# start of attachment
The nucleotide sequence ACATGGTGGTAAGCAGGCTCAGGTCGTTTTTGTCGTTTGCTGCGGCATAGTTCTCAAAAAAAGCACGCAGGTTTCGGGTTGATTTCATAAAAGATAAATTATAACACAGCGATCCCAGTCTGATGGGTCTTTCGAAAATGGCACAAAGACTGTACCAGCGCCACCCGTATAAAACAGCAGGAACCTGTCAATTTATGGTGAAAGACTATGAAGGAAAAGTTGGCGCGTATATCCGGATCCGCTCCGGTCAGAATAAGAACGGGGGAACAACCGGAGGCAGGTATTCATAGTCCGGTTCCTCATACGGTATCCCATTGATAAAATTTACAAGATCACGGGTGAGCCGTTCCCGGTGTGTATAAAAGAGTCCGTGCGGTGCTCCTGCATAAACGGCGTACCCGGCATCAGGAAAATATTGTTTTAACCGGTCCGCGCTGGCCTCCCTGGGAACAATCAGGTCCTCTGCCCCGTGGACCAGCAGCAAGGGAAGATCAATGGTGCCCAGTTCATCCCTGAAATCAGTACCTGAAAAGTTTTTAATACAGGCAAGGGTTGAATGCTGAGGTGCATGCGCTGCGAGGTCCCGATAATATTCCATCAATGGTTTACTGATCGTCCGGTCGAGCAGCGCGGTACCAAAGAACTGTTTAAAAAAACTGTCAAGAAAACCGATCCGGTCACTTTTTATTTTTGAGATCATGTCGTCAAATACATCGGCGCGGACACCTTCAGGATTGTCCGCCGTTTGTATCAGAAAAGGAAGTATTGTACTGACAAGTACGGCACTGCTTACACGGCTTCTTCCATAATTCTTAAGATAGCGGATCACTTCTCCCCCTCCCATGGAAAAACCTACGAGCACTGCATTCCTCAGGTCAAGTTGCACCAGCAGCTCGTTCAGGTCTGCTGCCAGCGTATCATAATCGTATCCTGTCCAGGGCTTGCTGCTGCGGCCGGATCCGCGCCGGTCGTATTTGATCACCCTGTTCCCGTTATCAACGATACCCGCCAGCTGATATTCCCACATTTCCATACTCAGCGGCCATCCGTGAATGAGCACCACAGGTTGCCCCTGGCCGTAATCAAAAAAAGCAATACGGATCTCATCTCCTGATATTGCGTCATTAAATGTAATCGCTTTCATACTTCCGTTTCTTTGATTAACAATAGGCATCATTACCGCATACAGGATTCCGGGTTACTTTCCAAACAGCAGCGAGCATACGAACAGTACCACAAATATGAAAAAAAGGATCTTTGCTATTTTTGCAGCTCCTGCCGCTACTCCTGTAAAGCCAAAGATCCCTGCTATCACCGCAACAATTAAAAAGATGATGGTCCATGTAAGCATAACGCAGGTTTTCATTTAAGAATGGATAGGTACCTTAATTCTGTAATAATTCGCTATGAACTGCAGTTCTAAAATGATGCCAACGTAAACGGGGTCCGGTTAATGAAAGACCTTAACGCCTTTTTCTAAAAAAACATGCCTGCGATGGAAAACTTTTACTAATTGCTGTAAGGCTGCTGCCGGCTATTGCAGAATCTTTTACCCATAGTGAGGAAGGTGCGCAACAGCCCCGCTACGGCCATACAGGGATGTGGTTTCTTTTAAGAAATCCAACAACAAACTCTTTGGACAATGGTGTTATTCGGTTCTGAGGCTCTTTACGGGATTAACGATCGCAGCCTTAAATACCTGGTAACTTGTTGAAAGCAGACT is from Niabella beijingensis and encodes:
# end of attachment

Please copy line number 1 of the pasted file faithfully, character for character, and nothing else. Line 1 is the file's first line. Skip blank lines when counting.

The nucleotide sequence ACATGGTGGTAAGCAGGCTCAGGTCGTTTTTGTCGTTTGCTGCGGCATAGTTCTCAAAAAAAGCACGCAGGTTTCGGGTTGATTTCATAAAAGATAAATTATAACACAGCGATCCCAGTCTGATGGGTCTTTCGAAAATGGCACAAAGACTGTACCAGCGCCACCCGTATAAAACAGCAGGAACCTGTCAATTTATGGTGAAAGACTATGAAGGAAAAGTTGGCGCGTATATCCGGATCCGCTCCGGTCAGAATAAGAACGGGGGAACAACCGGAGGCAGGTATTCATAGTCCGGTTCCTCATACGGTATCCCATTGATAAAATTTACAAGATCACGGGTGAGCCGTTCCCGGTGTGTATAAAAGAGTCCGTGCGGTGCTCCTGCATAAACGGCGTACCCGGCATCAGGAAAATATTGTTTTAACCGGTCCGCGCTGGCCTCCCTGGGAACAATCAGGTCCTCTGCCCCGTGGACCAGCAGCAAGGGAAGATCAATGGTGCCCAGTTCATCCCTGAAATCAGTACCTGAAAAGTTTTTAATACAGGCAAGGGTTGAATGCTGAGGTGCATGCGCTGCGAGGTCCCGATAATATTCCATCAATGGTTTACTGATCGTCCGGTCGAGCAGCGCGGTACCAAAGAACTGTTTAAAAAAACTGTCAAGAAAACCGATCCGGTCACTTTTTATTTTTGAGATCATGTCGTCAAATACATCGGCGCGGACACCTTCAGGATTGTCCGCCGTTTGTATCAGAAAAGGAAGTATTGTACTGACAAGTACGGCACTGCTTACACGGCTTCTTCCATAATTCTTAAGATAGCGGATCACTTCTCCCCCTCCCATGGAAAAACCTACGAGCACTGCATTCCTCAGGTCAAGTTGCACCAGCAGCTCGTTCAGGTCTGCTGCCAGCGTATCATAATCGTATCCTGTCCAGGGCTTGCTGCTGCGGCCGGATCCGCGCCGGTCGTATTTGATCACCCTGTTCCCGTTATCAACGATACCCGCCAGCTGATATTCCCACATTTCCATACTCAGCGGCCATCCGTGAATGAGCACCACAGGTTGCCCCTGGCCGTAATCAAAAAAAGCAATACGGATCTCATCTCCTGATATTGCGTCATTAAATGTAATCGCTTTCATACTTCCGTTTCTTTGATTAACAATAGGCATCATTACCGCATACAGGATTCCGGGTTACTTTCCAAACAGCAGCGAGCATACGAACAGTACCACAAATATGAAAAAAAGGATCTTTGCTATTTTTGCAGCTCCTGCCGCTACTCCTGTAAAGCCAAAGATCCCTGCTATCACCGCAACAATTAAAAAGATGATGGTCCATGTAAGCATAACGCAGGTTTTCATTTAAGAATGGATAGGTACCTTAATTCTGTAATAATTCGCTATGAACTGCAGTTCTAAAATGATGCCAACGTAAACGGGGTCCGGTTAATGAAAGACCTTAACGCCTTTTTCTAAAAAAACATGCCTGCGATGGAAAACTTTTACTAATTGCTGTAAGGCTGCTGCCGGCTATTGCAGAATCTTTTACCCATAGTGAGGAAGGTGCGCAACAGCCCCGCTACGGCCATACAGGGATGTGGTTTCTTTTAAGAAATCCAACAACAAACTCTTTGGACAATGGTGTTATTCGGTTCTGAGGCTCTTTACGGGATTAACGATCGCAGCCTTAAATACCTGGTAACTTGTTGAAAGCAGACT is from Niabella beijingensis and encodes: